I find it very energizing to cross over into a completely different field of research that also looks at some of the same problems I have looked at when researching social studies curriculum. A recurring theme in our conversations is “how do we process trauma"? Mainly, how do we process collective trauma, because the worst patterns of human behavior create a lot of trauma in the world.

My experiences teaching about the Middle East have taught me to respect emotions, but not to invite them into the learning space. That is for therapy. At the same time, a good teacher must be ready to take on potentially upsetting topics - many of those connect in some way to traumatic histories (Britzman, 1998).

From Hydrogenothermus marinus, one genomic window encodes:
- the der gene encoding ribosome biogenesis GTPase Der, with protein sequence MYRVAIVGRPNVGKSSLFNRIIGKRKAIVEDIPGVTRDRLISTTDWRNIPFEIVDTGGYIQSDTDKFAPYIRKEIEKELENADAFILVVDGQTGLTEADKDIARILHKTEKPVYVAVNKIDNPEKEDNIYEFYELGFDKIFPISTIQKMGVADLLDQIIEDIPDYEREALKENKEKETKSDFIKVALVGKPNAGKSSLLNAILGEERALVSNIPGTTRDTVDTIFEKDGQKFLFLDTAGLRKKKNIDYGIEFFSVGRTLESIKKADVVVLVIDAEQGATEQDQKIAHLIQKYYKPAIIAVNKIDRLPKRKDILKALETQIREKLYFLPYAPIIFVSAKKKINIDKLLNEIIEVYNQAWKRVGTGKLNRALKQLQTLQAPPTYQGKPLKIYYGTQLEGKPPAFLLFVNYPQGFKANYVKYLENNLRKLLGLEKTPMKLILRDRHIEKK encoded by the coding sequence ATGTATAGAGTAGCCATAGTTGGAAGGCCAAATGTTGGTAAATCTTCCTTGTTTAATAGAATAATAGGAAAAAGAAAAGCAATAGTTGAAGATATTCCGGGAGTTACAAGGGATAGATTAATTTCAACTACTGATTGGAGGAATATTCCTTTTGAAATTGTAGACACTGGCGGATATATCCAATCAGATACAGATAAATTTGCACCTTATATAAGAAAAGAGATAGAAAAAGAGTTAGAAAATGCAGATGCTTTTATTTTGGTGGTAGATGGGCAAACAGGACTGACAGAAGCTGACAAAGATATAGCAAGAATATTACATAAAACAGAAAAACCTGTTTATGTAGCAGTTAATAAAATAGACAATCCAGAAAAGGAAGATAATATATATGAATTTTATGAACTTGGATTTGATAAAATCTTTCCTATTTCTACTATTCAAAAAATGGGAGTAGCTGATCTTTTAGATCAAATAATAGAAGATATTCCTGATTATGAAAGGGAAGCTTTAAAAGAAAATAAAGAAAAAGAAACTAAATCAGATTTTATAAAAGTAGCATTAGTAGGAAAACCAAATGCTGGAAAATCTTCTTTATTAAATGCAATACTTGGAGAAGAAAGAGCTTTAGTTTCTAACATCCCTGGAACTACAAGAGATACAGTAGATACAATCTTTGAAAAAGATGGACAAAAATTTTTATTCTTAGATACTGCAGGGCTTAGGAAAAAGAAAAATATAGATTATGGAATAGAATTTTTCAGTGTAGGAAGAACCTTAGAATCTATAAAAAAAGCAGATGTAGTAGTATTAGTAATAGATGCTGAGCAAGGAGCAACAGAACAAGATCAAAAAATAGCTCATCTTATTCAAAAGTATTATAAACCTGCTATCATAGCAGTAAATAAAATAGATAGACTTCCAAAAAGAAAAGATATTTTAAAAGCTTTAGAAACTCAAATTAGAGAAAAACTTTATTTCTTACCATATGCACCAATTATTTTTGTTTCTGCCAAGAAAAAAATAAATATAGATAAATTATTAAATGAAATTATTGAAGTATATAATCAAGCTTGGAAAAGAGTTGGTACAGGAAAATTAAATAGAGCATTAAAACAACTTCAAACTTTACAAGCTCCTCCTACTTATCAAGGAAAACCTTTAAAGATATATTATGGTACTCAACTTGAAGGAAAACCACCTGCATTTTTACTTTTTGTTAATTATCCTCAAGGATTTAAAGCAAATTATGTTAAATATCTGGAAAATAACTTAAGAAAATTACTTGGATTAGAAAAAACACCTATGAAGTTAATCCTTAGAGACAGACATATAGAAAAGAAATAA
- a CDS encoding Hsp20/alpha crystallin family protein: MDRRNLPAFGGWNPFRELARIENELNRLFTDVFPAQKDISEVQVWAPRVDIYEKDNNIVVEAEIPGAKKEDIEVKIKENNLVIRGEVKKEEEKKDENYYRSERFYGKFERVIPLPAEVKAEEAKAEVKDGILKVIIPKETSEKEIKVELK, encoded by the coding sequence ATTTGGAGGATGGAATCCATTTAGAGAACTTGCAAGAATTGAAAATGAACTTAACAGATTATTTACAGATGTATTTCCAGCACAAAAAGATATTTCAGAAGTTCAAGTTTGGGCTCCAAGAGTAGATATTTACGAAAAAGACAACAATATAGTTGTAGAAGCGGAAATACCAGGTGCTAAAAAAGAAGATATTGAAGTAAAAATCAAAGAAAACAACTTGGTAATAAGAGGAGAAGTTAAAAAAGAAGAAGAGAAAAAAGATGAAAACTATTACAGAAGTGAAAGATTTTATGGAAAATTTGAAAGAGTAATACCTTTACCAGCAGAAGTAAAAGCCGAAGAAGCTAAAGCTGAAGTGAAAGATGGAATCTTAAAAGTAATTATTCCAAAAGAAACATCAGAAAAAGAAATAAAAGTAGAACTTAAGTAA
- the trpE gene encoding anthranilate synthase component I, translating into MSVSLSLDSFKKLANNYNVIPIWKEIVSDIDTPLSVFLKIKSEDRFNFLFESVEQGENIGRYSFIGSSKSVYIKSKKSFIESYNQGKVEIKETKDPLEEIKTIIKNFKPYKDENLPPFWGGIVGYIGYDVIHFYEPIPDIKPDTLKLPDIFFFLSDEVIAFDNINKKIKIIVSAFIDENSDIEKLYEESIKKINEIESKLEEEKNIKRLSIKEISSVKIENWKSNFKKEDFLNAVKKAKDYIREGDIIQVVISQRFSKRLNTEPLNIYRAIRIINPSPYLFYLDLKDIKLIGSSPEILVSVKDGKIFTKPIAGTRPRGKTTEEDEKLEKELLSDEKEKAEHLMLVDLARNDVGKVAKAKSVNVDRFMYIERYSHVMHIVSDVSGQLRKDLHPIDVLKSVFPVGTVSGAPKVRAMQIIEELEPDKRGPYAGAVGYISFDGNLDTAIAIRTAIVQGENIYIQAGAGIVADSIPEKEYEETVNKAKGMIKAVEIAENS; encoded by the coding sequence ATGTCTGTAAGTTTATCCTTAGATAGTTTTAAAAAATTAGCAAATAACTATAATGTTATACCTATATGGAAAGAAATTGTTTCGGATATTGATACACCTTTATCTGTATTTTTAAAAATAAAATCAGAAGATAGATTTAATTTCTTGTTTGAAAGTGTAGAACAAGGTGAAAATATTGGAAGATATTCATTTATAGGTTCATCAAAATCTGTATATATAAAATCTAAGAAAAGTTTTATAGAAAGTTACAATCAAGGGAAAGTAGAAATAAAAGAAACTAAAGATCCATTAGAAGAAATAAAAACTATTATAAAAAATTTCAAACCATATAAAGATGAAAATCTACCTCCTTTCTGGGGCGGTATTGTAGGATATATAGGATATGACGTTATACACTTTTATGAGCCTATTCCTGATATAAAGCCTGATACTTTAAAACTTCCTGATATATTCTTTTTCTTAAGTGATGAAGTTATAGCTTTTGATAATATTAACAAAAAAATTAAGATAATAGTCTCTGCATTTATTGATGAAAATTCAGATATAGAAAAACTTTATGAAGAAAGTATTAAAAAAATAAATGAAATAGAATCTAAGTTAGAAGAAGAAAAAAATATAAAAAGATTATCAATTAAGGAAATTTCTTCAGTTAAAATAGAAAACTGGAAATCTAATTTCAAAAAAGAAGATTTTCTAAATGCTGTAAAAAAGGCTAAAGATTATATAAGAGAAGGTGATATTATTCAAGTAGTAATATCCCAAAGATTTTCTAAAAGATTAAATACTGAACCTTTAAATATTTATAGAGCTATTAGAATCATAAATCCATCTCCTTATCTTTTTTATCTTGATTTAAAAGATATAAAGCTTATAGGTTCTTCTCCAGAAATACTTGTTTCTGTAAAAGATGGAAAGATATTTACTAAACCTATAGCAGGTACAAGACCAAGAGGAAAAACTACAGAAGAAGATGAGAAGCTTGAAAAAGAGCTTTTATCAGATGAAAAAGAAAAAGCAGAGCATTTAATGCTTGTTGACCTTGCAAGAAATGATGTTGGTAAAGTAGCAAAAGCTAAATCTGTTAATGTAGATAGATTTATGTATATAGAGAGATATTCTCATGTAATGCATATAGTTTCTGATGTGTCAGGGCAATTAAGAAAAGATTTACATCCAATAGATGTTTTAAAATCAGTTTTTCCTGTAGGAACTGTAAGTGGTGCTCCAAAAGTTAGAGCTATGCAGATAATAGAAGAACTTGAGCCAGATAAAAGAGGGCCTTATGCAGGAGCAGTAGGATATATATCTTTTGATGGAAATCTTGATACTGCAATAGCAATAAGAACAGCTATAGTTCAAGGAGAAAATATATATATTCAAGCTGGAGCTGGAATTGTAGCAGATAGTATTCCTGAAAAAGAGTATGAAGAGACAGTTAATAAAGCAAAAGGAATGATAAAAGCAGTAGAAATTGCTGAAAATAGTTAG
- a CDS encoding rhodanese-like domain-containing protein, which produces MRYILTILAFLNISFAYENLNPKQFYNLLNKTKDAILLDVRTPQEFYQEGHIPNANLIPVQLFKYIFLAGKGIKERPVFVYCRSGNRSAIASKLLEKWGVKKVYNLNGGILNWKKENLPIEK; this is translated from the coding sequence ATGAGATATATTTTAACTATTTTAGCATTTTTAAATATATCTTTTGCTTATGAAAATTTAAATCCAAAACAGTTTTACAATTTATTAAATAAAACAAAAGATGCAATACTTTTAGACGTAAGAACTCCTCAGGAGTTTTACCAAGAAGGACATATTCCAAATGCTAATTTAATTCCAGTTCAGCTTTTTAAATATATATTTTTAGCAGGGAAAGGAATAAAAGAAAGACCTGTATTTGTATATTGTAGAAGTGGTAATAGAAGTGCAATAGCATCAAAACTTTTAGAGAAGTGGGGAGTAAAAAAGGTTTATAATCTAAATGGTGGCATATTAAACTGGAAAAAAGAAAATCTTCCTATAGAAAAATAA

So, I expect that upcoming blog posts will relate to - not only trauma - but, empathy, in-group bias (and resulting hatred of “the other"), and many more socially-related subjects. Of course, in the biological research world, as opposed to the humanities-and-social-sciences world that I come from, that would be called “human-behavior-related" subjects. There is a highly politicized divide - perhaps one could even call it a schism - between those two worlds, but I intend to walk that line the best I can. Wish me luck!!

Britzman, D. (1998). Lost Subjects, Contested Object: Toward a Psychoanalytic Inquiry of Learning. New York: State.